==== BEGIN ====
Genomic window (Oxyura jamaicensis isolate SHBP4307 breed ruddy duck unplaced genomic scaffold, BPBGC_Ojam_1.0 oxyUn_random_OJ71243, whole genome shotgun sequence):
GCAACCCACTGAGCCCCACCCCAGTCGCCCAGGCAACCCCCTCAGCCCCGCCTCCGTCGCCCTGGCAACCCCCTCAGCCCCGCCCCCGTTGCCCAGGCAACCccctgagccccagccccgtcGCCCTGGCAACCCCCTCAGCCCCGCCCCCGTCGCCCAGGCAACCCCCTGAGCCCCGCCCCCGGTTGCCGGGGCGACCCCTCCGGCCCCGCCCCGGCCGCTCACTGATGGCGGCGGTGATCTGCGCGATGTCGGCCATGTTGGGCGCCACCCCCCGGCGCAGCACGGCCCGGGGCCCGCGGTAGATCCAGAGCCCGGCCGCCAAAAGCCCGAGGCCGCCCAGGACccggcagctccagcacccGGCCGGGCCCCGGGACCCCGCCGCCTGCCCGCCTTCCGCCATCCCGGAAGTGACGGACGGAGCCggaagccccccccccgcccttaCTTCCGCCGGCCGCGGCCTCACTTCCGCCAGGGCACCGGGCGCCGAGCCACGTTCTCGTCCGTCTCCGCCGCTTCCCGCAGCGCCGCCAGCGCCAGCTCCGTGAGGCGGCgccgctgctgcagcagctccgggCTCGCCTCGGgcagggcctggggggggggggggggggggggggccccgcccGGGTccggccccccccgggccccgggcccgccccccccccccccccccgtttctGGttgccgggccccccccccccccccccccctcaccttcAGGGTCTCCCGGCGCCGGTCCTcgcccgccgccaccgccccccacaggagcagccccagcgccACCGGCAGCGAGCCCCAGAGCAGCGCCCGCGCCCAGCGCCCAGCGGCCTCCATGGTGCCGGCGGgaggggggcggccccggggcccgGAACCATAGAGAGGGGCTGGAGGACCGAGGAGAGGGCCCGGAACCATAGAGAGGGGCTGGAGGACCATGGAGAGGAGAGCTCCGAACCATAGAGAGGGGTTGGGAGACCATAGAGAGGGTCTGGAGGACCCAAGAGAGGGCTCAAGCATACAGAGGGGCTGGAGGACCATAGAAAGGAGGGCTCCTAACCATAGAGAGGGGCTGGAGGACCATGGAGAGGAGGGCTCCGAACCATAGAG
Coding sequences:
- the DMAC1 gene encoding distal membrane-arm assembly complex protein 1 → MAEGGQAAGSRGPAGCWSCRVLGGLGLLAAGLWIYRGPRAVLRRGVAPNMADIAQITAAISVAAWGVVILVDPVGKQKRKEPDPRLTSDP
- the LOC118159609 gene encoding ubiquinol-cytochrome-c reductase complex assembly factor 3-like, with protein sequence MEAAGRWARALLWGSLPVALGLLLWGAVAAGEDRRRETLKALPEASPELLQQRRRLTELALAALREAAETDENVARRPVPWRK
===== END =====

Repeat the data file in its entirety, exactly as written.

Genomic window (Oxyura jamaicensis isolate SHBP4307 breed ruddy duck unplaced genomic scaffold, BPBGC_Ojam_1.0 oxyUn_random_OJ71243, whole genome shotgun sequence):
GCAACCCACTGAGCCCCACCCCAGTCGCCCAGGCAACCCCCTCAGCCCCGCCTCCGTCGCCCTGGCAACCCCCTCAGCCCCGCCCCCGTTGCCCAGGCAACCccctgagccccagccccgtcGCCCTGGCAACCCCCTCAGCCCCGCCCCCGTCGCCCAGGCAACCCCCTGAGCCCCGCCCCCGGTTGCCGGGGCGACCCCTCCGGCCCCGCCCCGGCCGCTCACTGATGGCGGCGGTGATCTGCGCGATGTCGGCCATGTTGGGCGCCACCCCCCGGCGCAGCACGGCCCGGGGCCCGCGGTAGATCCAGAGCCCGGCCGCCAAAAGCCCGAGGCCGCCCAGGACccggcagctccagcacccGGCCGGGCCCCGGGACCCCGCCGCCTGCCCGCCTTCCGCCATCCCGGAAGTGACGGACGGAGCCggaagccccccccccgcccttaCTTCCGCCGGCCGCGGCCTCACTTCCGCCAGGGCACCGGGCGCCGAGCCACGTTCTCGTCCGTCTCCGCCGCTTCCCGCAGCGCCGCCAGCGCCAGCTCCGTGAGGCGGCgccgctgctgcagcagctccgggCTCGCCTCGGgcagggcctggggggggggggggggggggggggccccgcccGGGTccggccccccccgggccccgggcccgccccccccccccccccccgtttctGGttgccgggccccccccccccccccccccctcaccttcAGGGTCTCCCGGCGCCGGTCCTcgcccgccgccaccgccccccacaggagcagccccagcgccACCGGCAGCGAGCCCCAGAGCAGCGCCCGCGCCCAGCGCCCAGCGGCCTCCATGGTGCCGGCGGgaggggggcggccccggggcccgGAACCATAGAGAGGGGCTGGAGGACCGAGGAGAGGGCCCGGAACCATAGAGAGGGGCTGGAGGACCATGGAGAGGAGAGCTCCGAACCATAGAGAGGGGTTGGGAGACCATAGAGAGGGTCTGGAGGACCCAAGAGAGGGCTCAAGCATACAGAGGGGCTGGAGGACCATAGAAAGGAGGGCTCCTAACCATAGAGAGGGGCTGGAGGACCATGGAGAGGAGGGCTCCGAACCATAGAG
Coding sequences:
- the DMAC1 gene encoding distal membrane-arm assembly complex protein 1 → MAEGGQAAGSRGPAGCWSCRVLGGLGLLAAGLWIYRGPRAVLRRGVAPNMADIAQITAAISVAAWGVVILVDPVGKQKRKEPDPRLTSDP
- the LOC118159609 gene encoding ubiquinol-cytochrome-c reductase complex assembly factor 3-like, with protein sequence MEAAGRWARALLWGSLPVALGLLLWGAVAAGEDRRRETLKALPEASPELLQQRRRLTELALAALREAAETDENVARRPVPWRK